This second stanza focuses solely on “the wild rose-briar” that represents romance, and the first two lines paint a beautiful and vivid picture of the emotion. According to Brontë, the sensation is “sweet in spring” and gives a delightful aroma so that “its summer blossoms scent the air.” Two different senses are being used to show how lovely the emotion is—taste and smell—and added the sense of sight that is sparked by the already presented visual of the “rose-briar,” over half of the standard senses are being used to create a strong argument to support how lovely romance can be.
But once this aspect of beauty and appreciation is established, Brontë changes gears to criticize romantic “love” in the last lines of the stanza. There are no concrete details given about how the “rose-briar” falls short in the winter, but the reader likely has an ingrained sense of what happens to flowers in “winter” through decay and frosts. Not delaying the pace of the poem to describe these concepts can be labelled as good choice on Brontë’s part because the visuals are so common that they simply do not need elaboration.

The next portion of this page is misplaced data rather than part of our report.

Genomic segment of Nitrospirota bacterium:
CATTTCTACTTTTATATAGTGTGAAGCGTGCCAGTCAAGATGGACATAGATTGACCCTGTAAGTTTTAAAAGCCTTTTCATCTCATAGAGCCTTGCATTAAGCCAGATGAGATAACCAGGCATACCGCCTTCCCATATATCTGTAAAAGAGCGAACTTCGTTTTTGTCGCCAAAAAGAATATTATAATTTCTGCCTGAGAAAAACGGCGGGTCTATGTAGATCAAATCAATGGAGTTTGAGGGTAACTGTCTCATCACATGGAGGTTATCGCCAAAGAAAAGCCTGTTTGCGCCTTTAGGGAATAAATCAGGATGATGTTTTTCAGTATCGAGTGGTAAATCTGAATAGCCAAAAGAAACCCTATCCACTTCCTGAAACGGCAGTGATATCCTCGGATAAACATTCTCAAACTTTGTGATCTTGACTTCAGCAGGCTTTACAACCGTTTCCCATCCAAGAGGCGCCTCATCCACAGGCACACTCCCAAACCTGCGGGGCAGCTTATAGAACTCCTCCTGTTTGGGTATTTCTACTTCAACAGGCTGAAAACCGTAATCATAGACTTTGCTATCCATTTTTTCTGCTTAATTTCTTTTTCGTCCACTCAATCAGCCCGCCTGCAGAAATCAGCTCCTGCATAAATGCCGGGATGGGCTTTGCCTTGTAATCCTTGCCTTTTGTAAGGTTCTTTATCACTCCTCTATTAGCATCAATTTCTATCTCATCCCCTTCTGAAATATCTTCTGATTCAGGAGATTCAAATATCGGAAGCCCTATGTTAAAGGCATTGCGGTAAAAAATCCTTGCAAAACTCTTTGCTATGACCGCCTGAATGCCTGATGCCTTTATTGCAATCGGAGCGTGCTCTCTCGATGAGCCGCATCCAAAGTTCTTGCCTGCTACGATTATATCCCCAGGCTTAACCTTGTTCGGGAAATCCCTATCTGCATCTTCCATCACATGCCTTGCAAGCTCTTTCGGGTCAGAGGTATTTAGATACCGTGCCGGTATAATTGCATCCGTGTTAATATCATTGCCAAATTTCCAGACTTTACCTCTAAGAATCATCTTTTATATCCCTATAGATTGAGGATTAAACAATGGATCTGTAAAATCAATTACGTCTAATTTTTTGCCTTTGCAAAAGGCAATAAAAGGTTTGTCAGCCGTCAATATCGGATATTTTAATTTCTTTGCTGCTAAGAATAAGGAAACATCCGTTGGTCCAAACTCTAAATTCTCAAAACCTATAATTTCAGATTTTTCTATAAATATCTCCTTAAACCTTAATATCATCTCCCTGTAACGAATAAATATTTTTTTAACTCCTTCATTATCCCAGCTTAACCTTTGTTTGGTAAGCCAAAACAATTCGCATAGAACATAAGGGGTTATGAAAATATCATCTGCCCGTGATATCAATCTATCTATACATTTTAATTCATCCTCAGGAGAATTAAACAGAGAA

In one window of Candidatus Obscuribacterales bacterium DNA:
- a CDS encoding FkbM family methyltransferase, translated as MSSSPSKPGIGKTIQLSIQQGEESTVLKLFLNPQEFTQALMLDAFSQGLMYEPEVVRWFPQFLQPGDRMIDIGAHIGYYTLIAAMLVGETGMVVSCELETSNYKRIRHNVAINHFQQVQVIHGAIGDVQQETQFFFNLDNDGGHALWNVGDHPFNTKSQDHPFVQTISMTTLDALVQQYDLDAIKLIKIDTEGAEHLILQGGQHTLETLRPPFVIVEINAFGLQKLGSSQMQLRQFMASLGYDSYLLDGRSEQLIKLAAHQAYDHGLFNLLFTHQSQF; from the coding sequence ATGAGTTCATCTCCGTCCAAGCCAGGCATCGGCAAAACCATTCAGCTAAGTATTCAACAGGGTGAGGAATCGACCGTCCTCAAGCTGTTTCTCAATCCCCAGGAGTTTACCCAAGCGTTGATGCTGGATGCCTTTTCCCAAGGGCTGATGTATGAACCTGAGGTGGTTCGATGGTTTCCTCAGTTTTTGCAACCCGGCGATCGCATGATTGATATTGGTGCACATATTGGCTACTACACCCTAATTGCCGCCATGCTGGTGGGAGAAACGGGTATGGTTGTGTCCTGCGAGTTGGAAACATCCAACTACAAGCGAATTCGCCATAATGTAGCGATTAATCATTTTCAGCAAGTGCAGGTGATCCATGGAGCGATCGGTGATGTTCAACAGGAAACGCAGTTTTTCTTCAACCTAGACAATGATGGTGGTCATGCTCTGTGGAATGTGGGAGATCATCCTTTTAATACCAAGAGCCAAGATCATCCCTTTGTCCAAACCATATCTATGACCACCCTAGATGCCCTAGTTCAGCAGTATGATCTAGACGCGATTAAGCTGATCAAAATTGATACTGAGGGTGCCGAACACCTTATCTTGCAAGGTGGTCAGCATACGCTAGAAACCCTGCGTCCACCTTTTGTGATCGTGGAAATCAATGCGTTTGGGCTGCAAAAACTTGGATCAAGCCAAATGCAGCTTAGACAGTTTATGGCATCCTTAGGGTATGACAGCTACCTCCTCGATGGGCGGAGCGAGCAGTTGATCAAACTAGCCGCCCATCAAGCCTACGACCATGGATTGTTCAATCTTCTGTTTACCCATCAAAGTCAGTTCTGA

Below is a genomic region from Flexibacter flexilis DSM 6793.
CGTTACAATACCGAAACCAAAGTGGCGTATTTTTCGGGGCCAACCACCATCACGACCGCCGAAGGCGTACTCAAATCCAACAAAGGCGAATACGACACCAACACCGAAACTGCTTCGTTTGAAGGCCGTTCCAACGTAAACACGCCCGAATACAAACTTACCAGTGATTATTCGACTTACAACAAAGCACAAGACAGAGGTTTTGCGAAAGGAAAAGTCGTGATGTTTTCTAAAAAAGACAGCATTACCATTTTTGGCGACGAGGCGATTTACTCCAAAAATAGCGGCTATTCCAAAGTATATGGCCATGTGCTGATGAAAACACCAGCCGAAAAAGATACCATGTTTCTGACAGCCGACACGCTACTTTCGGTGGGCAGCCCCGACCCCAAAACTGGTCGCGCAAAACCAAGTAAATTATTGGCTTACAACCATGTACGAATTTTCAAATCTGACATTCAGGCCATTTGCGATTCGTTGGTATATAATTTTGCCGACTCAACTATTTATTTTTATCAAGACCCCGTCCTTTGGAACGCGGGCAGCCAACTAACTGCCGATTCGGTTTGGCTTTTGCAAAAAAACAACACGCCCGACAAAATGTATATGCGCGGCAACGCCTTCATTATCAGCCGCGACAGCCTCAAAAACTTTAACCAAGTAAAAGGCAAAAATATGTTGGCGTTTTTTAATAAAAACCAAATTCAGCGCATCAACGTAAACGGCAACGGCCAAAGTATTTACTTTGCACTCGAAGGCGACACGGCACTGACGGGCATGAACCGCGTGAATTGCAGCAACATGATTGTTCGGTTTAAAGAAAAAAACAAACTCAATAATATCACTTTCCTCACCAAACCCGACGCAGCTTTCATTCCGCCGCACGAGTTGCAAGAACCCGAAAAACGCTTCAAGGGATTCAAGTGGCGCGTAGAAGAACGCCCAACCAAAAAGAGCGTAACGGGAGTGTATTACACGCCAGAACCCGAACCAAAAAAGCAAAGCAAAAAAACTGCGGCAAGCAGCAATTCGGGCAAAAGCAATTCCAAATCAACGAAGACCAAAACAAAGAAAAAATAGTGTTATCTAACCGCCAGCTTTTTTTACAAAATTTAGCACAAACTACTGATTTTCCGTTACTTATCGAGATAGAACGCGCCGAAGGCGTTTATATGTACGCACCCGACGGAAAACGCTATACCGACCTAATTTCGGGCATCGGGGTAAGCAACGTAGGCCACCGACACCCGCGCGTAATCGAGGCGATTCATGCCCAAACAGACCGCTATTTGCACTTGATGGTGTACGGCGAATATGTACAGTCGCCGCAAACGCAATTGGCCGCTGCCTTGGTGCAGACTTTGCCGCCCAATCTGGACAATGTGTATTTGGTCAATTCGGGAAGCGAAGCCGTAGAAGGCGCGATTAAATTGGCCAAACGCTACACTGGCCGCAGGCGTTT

With those visuals in mind of flowers dying in “winter,” it is easy to compare the concept to a love that finds itself in a troubling situation. When things get cold and harsh, like “winter,” romance can prove fleeting and easy to abandon. Regardless of how beautiful the “love” is in spring then, it becomes despondent and lacking in those harsher times, like a flower leaving behind the livelier months.
Then scorn the silly rose-wreath now
And deck thee with the holly’s sheen,